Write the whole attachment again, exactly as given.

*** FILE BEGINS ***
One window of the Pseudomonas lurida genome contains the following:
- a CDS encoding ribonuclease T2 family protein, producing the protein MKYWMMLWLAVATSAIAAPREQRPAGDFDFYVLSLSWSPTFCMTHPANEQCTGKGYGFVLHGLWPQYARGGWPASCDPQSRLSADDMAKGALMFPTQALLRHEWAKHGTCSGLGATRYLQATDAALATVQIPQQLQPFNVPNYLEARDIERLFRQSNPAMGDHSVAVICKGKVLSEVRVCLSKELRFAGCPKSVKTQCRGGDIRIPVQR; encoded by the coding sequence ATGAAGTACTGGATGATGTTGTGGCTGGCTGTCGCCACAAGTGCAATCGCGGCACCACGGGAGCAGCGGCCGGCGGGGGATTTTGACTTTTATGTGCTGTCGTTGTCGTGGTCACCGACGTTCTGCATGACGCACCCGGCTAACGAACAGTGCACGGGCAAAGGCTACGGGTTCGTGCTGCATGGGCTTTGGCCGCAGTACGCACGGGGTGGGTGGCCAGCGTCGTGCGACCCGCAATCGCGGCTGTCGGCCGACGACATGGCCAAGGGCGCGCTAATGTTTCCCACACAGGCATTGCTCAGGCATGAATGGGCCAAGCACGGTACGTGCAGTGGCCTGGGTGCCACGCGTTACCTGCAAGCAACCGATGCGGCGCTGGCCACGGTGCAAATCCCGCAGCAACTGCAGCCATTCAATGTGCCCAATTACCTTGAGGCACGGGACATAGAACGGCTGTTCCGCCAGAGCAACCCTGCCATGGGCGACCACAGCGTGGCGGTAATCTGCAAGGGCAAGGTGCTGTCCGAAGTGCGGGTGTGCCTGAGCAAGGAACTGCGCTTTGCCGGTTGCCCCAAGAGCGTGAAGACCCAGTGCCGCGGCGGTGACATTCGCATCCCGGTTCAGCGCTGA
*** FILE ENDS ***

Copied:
One window of the Pseudomonas lurida genome contains the following:
- a CDS encoding ribonuclease T2 family protein, producing the protein MKYWMMLWLAVATSAIAAPREQRPAGDFDFYVLSLSWSPTFCMTHPANEQCTGKGYGFVLHGLWPQYARGGWPASCDPQSRLSADDMAKGALMFPTQALLRHEWAKHGTCSGLGATRYLQATDAALATVQIPQQLQPFNVPNYLEARDIERLFRQSNPAMGDHSVAVICKGKVLSEVRVCLSKELRFAGCPKSVKTQCRGGDIRIPVQR; encoded by the coding sequence ATGAAGTACTGGATGATGTTGTGGCTGGCTGTCGCCACAAGTGCAATCGCGGCACCACGGGAGCAGCGGCCGGCGGGGGATTTTGACTTTTATGTGCTGTCGTTGTCGTGGTCACCGACGTTCTGCATGACGCACCCGGCTAACGAACAGTGCACGGGCAAAGGCTACGGGTTCGTGCTGCATGGGCTTTGGCCGCAGTACGCACGGGGTGGGTGGCCAGCGTCGTGCGACCCGCAATCGCGGCTGTCGGCCGACGACATGGCCAAGGGCGCGCTAATGTTTCCCACACAGGCATTGCTCAGGCATGAATGGGCCAAGCACGGTACGTGCAGTGGCCTGGGTGCCACGCGTTACCTGCAAGCAACCGATGCGGCGCTGGCCACGGTGCAAATCCCGCAGCAACTGCAGCCATTCAATGTGCCCAATTACCTTGAGGCACGGGACATAGAACGGCTGTTCCGCCAGAGCAACCCTGCCATGGGCGACCACAGCGTGGCGGTAATCTGCAAGGGCAAGGTGCTGTCCGAAGTGCGGGTGTGCCTGAGCAAGGAACTGCGCTTTGCCGGTTGCCCCAAGAGCGTGAAGACCCAGTGCCGCGGCGGTGACATTCGCATCCCGGTTCAGCGCTGA